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STEVENS: A Little Voice Helped Convince Gianna Cavuoto To Be A Lobo
Courtesy: New Mexico Athletics  
Release:  10/07/2009
Courtesy: New Mexico Athletics

Oct. 7, 2009

By Richard Stevens - Senior Writer/GoLobos.com

For Gianna Cavuoto, the decision to become a Lobo, a Baylor Bear or an Arizona State Sun Devil came down, in part, to this little voice in her head.

Yeah, kids do say the darnedest things. For the University of New Mexico, it probably was best that when Cavuoto came to visit UNM that Lobo coach Kit's Vela's firstborn - Paolo Vela - was a talkative toddler.

"Before I left, little P said to me, `We want you to be a Lobo'," said Cavuoto. "I remembered what he said the whole time I was making my decision. That just made me realize and feel how much soccer was a family at New Mexico.

"I think P was the biggest recruiter for me."

If so, Vela needs to include Paolo in a few more of her recruiting pitches. Cavuoto, a sophomore transfer by way of the Florida Gators and Australia, is a good catch. She is part of the starting defensive backfield of Elizabeth Lambert, Jess Quador and Roxie McFarland that has helped pushed the Lobos to their gaudy 9-1-2 record.

"What a ride," said Cavuoto. "We know we have worked hard to achieve our success, but do you really anticipate where we are now? We all click, we all want to succeed and we'll all do whatever it takes."

Said Vela: "Gianna is a part of a group that is working hard to make themselves better. She also has worked hard to get where she is. At the end of last year, she sat down and asked us, `What do I need to do to play?' We gave her a list."

The list really was simple enough: work your butt off. That's what Cavuoto did. She played club ball at a high level over the summer and wasn't just playing for the sake of the games.

"She worked on her skills, her fitness, her weaknesses," said Vela. "A lot of kids aren't willing to do that. She came back and her objective was to win a starting role. She had to earn it and she did the things she needed to do to earn it."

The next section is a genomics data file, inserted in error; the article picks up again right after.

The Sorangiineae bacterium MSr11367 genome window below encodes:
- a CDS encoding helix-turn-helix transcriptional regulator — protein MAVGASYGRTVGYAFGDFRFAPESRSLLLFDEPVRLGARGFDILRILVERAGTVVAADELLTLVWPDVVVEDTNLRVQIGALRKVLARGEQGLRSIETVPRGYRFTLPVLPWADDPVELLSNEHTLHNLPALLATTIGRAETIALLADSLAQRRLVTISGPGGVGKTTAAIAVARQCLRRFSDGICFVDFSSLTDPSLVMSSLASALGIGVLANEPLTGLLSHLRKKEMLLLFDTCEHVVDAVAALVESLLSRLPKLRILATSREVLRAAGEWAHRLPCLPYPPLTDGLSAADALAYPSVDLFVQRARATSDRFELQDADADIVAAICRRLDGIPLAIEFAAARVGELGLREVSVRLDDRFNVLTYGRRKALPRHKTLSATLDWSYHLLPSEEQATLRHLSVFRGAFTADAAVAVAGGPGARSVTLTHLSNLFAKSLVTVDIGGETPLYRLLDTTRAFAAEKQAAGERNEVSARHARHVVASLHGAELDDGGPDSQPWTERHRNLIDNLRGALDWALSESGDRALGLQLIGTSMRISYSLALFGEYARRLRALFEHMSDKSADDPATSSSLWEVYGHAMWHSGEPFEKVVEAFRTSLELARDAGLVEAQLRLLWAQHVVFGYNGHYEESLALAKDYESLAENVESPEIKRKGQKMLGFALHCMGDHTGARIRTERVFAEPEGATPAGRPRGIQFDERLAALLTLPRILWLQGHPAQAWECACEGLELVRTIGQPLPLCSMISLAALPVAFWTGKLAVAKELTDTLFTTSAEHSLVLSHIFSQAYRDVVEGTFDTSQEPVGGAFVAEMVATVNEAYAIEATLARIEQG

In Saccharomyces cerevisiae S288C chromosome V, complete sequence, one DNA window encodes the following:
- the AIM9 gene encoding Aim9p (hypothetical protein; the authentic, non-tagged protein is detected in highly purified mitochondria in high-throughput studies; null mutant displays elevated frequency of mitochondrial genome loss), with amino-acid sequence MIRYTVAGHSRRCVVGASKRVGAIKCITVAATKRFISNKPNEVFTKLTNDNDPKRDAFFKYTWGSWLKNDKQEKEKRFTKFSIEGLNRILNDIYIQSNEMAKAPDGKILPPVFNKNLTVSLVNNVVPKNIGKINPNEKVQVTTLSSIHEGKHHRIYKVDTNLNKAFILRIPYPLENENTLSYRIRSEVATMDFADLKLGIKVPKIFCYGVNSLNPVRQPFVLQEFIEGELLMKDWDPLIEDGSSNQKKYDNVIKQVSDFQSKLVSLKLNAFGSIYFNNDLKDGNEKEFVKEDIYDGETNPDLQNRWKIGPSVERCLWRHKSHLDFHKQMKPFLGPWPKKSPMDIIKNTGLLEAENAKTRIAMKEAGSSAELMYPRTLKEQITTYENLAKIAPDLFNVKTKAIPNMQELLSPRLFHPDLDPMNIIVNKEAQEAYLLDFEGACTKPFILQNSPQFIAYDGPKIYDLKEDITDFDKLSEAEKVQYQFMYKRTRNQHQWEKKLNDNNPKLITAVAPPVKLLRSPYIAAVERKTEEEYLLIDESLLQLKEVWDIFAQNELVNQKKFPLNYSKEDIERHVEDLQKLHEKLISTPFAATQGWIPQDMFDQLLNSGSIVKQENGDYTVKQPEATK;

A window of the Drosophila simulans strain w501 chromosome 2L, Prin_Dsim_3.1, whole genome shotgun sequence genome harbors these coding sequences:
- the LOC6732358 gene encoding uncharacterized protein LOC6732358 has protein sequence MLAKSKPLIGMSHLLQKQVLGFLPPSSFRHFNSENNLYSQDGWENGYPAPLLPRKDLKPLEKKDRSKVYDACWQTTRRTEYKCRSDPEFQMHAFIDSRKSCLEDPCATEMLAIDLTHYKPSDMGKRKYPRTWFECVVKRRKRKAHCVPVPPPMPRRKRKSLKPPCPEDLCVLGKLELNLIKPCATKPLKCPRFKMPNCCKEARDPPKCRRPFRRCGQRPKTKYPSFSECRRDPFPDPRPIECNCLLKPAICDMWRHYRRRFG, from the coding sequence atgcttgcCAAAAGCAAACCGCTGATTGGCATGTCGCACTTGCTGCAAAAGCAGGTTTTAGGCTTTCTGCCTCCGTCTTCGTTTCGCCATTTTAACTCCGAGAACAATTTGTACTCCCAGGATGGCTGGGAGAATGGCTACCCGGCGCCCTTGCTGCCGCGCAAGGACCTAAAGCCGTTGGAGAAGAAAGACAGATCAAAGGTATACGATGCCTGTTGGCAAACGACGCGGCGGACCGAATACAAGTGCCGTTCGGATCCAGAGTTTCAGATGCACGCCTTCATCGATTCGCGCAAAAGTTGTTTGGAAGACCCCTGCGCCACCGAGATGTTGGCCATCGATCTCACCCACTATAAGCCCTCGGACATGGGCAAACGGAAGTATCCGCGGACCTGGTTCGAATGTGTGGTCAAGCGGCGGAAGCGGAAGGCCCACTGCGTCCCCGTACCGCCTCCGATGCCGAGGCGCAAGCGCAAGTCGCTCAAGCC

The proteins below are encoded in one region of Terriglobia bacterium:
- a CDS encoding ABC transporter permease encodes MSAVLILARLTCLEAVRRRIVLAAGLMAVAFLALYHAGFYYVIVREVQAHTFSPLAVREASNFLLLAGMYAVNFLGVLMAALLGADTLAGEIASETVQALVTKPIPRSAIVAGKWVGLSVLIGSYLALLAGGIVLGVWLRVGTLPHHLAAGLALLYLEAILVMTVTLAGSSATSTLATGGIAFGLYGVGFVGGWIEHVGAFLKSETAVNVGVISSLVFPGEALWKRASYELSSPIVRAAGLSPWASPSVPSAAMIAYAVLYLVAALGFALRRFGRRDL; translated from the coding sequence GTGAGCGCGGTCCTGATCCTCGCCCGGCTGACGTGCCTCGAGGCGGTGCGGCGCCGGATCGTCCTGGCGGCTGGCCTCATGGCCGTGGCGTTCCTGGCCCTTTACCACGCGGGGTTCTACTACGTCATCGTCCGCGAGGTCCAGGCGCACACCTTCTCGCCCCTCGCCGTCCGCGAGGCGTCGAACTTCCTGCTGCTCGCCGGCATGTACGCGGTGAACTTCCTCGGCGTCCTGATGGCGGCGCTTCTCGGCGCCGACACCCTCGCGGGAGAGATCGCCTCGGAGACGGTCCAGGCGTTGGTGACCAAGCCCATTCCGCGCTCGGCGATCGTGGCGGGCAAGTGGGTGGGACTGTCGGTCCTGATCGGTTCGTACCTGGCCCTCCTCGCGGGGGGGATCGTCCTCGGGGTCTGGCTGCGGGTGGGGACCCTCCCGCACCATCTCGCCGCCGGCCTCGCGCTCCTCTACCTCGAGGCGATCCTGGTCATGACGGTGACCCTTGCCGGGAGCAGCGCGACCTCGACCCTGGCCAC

It was a big jump for Cavuoto, who transferred to UNM prior to the 2008 season and saw limited time off the bench. "I played 91 minutes," she recalls. "But I believe if you work hard, you'll get your reward some day."

Cavuoto grew up in Adelaide, Australia. She began swimming at the age of two and jumped into soccer at 13. It became her love. She also had a dream: to make the Australian National Team, to be an Olympian.

"I think I lost that hope for a while," she said. "It's back."

As a Lobo, Cavuoto has a dual reputation. As a talker. As a bruiser. Rumor has it that after a practice session with Cavuoto, her teammates look forward to the soft and gentle tackles from the enemy.

"I'm a strong communicator," Cavuoto says, shrugging off one of her labels. "But you have to put Liz (Lambert) in there, too, when it comes to being one of the brutes on the team.

"You put Liz and I in the ring and I don't know who would win. I think Kit might have been worried about putting us together because we are so aggressive."

Cavuoto was recruited to Florida, a traditional hotbed for soccer talent and players with long resumes of youth achievement. She wasn't sure she would be given a chance to crack that lineup of blue chippers. She looked for more of a blue-collar team.

"New Mexico was one of the last schools I looked at," she said. "I really didn't know that New Mexico existed. I was online looking and it just popped up. I liked what I saw."

Eventually, Cavuoto liked what she heard, too. Thanks, P. The Lobos and Cavuoto are both the better for it.

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